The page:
And still you stay standing, voice shaking, to save a life.

Four things you need to know about CEDAW

What would you tell the CEDAW committee?

This week, Engender's Executive Director Emma Ritch is in Geneva at the pre-sessional working group of the CEDAW Committee. To help you get your head around the mystery that UN Committees can appear to be, here are four things you need to know about CEDAW.

If you had between two and three minutes to tell the UN's women's rights committee which issues for women in Scotland they should be focusing on, what would you say? It's one of the odder tasks in women's rights advocacy, and one that we'll be taking on in Geneva in Monday.

1. CEDAW is the Bill of Rights for Women

The Convention for the Elimination of all forms of Discrimination Against Women (CEDAW) is a UN Convention that was developed at the tail end of the 1970s, and was ratified by the UK Government in 1986. Known as the international bill of rights for women, its articles include equal protection for women and equality of access to education, the law, political power and representation, economic resources and social security, and a whole raft of other areas of life. Like other international obligations, its legal status is somewhat murky when it comes to individuals. You can't go along to a Sheriff court in Scotland and assert your CEDAW rights, but courts can consider it when they're making some types of decision (for more info on how CEDAW could help women's rights be realised in Scotland, see our report here.)

The UN CEDAW Committee itself can also sit as a court of inquiry when systemic breaches of rights are taking place, or a kind of court of last resort when individuals have exhausted every legal remedy in their own state. There are some examples of this below.

On the Engender: Gender Matters in Public Transport

This month's episode of On the Engender, Scotland's feminist policy podcast, our host Alys Mumford is joined by some excellent feminist voices to take a deep dive into why gender matters in public transport.

Here she writes on her passion for public transport and why it's so important, even if it's not always the first gendered issue to come to mind:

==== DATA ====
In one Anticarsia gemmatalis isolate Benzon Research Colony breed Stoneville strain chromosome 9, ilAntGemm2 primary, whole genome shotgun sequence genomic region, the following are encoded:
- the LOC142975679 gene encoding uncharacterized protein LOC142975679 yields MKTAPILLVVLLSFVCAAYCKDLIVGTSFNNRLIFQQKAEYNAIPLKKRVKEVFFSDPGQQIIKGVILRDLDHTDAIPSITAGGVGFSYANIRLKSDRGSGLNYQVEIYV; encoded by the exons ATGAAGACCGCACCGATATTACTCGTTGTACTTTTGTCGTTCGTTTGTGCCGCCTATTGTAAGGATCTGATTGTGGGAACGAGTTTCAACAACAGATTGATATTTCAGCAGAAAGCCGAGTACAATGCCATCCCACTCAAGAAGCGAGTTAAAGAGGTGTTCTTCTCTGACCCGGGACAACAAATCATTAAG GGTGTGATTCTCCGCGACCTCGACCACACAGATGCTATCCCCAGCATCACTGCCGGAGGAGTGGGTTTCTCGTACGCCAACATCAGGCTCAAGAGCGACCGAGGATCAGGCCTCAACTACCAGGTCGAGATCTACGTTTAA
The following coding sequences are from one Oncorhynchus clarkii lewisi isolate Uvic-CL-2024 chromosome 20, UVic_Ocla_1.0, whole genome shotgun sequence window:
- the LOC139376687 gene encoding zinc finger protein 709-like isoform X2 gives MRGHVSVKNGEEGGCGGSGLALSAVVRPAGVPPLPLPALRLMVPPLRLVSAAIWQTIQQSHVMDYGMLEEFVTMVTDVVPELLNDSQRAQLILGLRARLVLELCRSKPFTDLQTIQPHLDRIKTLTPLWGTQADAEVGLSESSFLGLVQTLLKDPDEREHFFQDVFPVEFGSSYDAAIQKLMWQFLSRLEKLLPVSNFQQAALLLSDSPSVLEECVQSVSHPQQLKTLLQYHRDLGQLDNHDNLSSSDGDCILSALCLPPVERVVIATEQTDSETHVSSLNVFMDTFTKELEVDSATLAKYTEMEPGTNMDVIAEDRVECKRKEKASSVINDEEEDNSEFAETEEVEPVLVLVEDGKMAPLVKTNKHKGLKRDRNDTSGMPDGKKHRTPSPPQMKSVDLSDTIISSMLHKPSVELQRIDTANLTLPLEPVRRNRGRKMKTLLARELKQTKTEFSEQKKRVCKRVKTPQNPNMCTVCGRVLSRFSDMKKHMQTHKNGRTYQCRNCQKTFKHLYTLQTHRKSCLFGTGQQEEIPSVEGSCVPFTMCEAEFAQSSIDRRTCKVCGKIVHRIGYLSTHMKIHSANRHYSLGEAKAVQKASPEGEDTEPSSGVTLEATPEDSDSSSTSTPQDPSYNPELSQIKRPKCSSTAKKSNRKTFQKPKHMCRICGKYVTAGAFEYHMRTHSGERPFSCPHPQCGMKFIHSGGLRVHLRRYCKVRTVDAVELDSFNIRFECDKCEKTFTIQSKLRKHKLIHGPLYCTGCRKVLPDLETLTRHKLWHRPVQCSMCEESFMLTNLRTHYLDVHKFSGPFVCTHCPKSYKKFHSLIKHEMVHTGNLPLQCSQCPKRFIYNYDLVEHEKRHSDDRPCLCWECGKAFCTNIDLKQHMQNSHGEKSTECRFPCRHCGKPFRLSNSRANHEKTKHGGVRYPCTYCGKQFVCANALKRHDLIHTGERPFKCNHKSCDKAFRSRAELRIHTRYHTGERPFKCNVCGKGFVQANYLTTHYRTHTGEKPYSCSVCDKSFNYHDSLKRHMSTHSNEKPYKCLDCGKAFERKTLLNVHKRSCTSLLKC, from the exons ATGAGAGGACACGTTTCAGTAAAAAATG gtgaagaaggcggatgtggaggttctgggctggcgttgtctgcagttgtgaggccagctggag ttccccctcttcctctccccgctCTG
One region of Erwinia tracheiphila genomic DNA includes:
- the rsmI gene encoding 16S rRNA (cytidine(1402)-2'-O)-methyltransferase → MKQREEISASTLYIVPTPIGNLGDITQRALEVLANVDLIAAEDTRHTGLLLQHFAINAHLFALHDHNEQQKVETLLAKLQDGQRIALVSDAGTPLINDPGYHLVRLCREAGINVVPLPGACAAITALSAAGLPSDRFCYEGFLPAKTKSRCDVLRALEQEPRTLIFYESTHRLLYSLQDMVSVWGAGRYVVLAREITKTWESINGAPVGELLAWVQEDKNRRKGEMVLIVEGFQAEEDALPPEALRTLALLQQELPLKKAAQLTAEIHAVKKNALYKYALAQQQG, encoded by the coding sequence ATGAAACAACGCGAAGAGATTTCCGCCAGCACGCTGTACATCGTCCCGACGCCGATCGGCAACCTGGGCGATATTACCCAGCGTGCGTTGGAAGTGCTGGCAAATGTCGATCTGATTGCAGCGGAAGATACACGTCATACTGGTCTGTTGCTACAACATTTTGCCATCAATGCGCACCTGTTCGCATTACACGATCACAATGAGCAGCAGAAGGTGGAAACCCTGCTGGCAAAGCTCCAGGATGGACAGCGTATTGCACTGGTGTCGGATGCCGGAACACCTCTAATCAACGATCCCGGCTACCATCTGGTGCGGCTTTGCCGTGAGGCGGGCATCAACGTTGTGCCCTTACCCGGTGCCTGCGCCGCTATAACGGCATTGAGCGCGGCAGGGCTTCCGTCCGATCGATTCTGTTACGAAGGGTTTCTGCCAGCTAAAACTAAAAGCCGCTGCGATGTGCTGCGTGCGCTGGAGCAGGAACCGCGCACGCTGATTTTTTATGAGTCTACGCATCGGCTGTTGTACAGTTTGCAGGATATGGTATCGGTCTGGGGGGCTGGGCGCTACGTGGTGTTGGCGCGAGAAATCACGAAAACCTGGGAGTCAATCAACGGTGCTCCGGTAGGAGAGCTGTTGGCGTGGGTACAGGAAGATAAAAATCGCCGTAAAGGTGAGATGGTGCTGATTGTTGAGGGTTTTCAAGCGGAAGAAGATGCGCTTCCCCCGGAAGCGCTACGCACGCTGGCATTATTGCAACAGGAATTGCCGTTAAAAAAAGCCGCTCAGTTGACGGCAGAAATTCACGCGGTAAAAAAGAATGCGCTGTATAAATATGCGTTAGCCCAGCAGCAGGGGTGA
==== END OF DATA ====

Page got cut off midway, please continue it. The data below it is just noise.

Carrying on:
Whenever my sister in law visits me, she brings a copy of 'the Buzzer', Vancouver's public transport pamphlet. When the Borders' Railway reopened, a friend and I made use of it on the first weekend it was running. When I travelled to Dublin to campaign for #Repealthe8th, I chose a 10 hour bus and boat journey over flying. And I still proudly carry my platinum ticket from the first day of the Edinburgh trams. So it's probably fair to say that I fall fairly firmly into the category of public transport geek.

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Related publications

Gender Matters in Social Security: Individual Payments of Universal CreditGender Matters in Social Security: Individual Payments of Universal Credit A paper calling on the Scottish Government to automatically split payments of Universal Credit between couples, once this power is devolved to the Scottish Parliament.

Gender Matters Manifesto: Twenty for 2016Gender Matters Manifesto: Twenty for 2016 This manifesto sets out measures that, with political will, can be taken over the next parliamentary term in pursuit of these goals.

Scottish NGO Briefing for UN Special Rapporteur on Violence Against WomenScottish NGO Briefing for UN Special Rapporteur on Violence Against Women Joint briefing paper for the UN Rapporteur on Violence Against Women.